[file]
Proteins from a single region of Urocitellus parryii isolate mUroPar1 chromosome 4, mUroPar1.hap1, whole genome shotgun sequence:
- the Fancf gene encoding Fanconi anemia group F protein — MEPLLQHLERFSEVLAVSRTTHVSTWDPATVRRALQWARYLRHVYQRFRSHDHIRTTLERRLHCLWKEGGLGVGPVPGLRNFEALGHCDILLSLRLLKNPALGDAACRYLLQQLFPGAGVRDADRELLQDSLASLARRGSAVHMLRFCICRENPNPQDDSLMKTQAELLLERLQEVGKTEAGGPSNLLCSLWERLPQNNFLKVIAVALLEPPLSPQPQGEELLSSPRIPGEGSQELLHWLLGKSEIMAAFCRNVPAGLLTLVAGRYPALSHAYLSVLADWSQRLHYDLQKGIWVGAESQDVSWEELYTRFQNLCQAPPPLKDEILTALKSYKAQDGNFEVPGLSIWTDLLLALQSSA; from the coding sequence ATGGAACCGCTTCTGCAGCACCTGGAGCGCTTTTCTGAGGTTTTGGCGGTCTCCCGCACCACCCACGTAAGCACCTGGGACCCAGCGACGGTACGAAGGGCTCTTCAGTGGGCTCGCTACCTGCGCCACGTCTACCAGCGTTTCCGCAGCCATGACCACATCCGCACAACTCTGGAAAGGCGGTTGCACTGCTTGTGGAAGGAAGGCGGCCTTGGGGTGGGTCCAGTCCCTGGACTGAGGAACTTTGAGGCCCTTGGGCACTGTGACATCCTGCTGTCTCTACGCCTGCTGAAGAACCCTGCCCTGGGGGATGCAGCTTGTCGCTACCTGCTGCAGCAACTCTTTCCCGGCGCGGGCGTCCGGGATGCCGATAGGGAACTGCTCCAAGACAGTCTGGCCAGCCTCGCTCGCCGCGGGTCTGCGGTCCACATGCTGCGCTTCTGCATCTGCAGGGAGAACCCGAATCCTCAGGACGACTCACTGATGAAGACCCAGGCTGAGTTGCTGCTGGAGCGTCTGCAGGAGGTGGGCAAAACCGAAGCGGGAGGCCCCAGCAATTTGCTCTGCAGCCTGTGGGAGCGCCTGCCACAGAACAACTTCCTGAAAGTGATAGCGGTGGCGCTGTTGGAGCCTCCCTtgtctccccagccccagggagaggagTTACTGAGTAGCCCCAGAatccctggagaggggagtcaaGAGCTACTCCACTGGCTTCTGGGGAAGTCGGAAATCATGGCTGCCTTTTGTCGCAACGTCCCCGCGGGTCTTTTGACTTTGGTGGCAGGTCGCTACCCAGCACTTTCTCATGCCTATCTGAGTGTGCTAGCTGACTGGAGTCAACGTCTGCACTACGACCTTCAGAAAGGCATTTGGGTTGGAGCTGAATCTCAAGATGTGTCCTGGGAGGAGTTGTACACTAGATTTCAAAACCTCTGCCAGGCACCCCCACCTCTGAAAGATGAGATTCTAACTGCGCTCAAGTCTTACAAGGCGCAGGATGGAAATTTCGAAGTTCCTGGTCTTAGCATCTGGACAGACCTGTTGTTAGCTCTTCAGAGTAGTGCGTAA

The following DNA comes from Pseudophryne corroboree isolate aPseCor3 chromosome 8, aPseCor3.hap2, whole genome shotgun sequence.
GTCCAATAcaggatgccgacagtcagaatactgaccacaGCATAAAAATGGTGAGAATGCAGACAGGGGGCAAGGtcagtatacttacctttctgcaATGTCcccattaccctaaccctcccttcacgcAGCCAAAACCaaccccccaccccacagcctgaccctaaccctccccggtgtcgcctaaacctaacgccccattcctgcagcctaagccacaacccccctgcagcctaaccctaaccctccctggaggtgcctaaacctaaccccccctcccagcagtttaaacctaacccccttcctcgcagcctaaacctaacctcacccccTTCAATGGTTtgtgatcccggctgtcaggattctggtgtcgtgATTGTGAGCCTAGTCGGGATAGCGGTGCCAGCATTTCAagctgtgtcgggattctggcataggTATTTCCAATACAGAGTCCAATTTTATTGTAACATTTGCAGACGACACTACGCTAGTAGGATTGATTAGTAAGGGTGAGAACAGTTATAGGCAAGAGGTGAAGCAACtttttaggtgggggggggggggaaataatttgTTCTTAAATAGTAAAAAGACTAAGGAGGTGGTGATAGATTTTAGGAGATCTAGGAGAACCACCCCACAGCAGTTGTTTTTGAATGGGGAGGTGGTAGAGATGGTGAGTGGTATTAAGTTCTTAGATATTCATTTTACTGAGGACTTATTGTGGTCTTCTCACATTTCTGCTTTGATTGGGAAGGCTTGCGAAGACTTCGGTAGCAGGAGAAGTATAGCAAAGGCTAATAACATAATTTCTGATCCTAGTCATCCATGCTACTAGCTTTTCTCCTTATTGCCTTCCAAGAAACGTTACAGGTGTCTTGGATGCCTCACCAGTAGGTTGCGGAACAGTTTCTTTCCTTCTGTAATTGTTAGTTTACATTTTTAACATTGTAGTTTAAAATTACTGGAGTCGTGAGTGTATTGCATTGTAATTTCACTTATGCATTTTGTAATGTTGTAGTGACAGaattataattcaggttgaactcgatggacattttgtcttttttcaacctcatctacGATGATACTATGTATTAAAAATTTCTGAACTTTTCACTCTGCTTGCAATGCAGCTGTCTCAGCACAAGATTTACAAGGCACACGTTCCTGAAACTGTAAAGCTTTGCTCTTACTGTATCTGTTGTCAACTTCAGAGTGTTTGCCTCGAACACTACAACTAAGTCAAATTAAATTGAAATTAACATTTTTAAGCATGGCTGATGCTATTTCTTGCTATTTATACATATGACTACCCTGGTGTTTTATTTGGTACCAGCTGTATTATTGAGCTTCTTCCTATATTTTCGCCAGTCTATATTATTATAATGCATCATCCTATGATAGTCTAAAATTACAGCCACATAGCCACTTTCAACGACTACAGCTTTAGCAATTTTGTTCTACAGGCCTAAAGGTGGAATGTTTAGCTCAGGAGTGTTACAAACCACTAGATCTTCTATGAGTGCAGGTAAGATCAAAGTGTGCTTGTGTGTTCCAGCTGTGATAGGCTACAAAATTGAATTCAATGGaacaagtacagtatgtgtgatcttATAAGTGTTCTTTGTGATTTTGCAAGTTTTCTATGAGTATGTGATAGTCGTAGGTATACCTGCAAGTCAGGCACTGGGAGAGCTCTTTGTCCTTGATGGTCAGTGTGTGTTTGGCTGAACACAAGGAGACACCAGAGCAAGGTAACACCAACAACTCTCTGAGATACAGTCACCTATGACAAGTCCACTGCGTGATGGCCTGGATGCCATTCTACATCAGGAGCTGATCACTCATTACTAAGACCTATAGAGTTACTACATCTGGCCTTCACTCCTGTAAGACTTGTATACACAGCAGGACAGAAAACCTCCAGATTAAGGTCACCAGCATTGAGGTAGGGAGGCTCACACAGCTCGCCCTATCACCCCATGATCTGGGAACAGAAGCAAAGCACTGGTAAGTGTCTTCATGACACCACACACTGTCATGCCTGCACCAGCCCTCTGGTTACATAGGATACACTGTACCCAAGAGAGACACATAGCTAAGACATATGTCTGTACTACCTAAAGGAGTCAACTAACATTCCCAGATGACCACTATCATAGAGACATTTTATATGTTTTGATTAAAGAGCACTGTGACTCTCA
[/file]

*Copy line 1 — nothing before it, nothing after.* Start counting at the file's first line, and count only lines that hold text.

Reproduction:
Proteins from a single region of Urocitellus parryii isolate mUroPar1 chromosome 4, mUroPar1.hap1, whole genome shotgun sequence: